Still Life Pasta: Long-Exposure Lighting Techniques

In this still life photography class, Karl demonstrates two simple light-painting techniques, ideal for home-studio shoots and photographers working with limited space.

Having arranged the pasta to his liking via a series of test shots, Karl begins light painting using a single speedlight, modified with a DIY snoot. He experiments with different exposure lengths and settings, adjusting the snoot and even adding in some basic reflectors as he pursues the perfect ‘ethereal glow’.

Next, he moves on to light painting with continuous LED light. Working to refine and improve his approach, Karl ultimately achieves a beautiful and atmospheric image, with soft shadows and delicate light.

This shoot will help you get creative in your still life and food photography, equipping you with a fun technique that you can apply to a whole host of subjects.

What you’ll learn:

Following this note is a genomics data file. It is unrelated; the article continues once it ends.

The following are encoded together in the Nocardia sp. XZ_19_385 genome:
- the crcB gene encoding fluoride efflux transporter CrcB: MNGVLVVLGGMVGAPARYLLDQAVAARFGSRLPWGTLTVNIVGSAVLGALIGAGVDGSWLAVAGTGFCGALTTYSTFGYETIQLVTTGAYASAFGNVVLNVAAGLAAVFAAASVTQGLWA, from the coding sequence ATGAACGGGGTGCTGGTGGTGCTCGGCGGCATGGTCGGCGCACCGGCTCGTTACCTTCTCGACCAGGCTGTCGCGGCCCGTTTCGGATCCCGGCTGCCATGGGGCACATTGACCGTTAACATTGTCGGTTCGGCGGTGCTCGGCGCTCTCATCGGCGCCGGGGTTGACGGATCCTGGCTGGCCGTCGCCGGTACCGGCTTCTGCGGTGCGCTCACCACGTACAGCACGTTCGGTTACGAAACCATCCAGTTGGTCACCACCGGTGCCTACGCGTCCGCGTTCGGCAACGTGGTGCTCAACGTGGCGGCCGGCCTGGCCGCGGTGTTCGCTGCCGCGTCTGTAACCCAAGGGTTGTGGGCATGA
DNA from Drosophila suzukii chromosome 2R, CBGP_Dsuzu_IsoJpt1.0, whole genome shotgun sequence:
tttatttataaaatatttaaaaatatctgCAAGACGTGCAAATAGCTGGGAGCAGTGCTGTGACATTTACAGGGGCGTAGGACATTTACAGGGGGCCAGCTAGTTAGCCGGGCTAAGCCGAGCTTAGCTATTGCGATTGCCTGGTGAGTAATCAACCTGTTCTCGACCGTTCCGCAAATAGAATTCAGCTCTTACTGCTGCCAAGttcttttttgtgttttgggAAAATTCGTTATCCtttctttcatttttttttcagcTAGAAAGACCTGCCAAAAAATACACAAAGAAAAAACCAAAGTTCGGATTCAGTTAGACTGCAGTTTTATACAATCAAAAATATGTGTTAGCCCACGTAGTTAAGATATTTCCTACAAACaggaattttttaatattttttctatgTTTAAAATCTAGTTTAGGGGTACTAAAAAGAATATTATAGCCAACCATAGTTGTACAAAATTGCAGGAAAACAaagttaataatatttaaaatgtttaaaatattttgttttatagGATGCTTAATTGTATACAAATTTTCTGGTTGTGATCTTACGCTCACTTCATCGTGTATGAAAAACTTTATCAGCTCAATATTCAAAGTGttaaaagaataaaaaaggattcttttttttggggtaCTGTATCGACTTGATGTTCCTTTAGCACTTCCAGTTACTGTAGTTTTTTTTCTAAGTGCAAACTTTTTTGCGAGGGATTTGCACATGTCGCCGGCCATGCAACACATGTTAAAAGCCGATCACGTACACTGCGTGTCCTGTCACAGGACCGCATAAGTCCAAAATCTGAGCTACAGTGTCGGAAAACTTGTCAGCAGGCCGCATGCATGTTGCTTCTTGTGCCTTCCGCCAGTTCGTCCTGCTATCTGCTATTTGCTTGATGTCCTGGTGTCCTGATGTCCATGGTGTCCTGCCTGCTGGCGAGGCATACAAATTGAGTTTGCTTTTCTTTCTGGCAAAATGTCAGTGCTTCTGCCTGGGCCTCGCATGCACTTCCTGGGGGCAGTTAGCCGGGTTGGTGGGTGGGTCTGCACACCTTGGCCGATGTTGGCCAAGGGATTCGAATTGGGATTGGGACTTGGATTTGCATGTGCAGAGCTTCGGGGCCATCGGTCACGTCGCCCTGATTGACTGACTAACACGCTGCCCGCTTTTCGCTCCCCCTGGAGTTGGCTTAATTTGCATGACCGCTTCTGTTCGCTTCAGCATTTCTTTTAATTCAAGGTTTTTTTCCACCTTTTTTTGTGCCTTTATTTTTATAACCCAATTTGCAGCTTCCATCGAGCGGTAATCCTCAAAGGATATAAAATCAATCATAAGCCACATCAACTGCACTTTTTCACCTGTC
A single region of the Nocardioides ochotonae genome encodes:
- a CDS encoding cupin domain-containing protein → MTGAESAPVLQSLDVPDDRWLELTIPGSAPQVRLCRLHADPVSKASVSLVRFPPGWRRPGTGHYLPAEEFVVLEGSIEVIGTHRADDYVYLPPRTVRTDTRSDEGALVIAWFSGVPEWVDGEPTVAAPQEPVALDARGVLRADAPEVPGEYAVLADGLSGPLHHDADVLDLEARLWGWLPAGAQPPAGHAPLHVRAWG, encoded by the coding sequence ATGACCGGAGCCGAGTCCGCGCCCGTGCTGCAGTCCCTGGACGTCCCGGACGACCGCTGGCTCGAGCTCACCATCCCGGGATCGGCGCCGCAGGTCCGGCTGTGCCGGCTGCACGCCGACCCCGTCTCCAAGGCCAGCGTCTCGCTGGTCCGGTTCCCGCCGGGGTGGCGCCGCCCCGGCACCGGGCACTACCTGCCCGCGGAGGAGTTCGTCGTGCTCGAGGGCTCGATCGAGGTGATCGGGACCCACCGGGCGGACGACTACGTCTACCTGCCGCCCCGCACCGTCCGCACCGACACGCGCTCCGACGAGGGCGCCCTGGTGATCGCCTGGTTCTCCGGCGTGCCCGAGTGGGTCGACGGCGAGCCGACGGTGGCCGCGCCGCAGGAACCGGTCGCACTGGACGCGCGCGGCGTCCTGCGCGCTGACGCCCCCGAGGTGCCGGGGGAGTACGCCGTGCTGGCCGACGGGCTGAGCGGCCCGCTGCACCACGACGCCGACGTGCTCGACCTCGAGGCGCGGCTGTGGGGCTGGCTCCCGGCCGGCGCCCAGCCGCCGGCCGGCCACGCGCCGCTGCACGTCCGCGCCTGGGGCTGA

• How to shoot still life photography
  • Light painting photography techniques
  • Ideas for light painting
  • How to make your own lighting modifiers
  • Photography with fibre optic lighting
  • Still life photography for wall art

If you enjoy this class, be sure to check out the first installment in our pasta series, ‘Still Life Pasta: Simple One-Light Shoot’.

You may also be interested in classes such as Healthy Living Flat Lay Food Photography: Raw Vegetables and Still Life: ‘Natural Decay’.

Questions? Thoughts? Post them in the comments below.

© Karl Taylor


  1. Karl, absolutely brilliant. One of your best photos. Proper photography – drawing with light! Did you get this idea form Jonathan Knowles? He uses painting with light quite a lot.

  2. Hi Karl,

    Fantastic tutorial. I am going to give it a go.
    Have you heard of Harold Ross? He is into light painting old artifacts.



    1. Hi Jorge, I just had a look at Harold’s work, some fascinating stuff I especially like his light painting in the landscapes.

        1. tinkinson

          Great fan of Peter’s work, did a lot of work trying to replicate his pieces to practice my light techniques. Found Peter thanks to your reference list, so thank you again!

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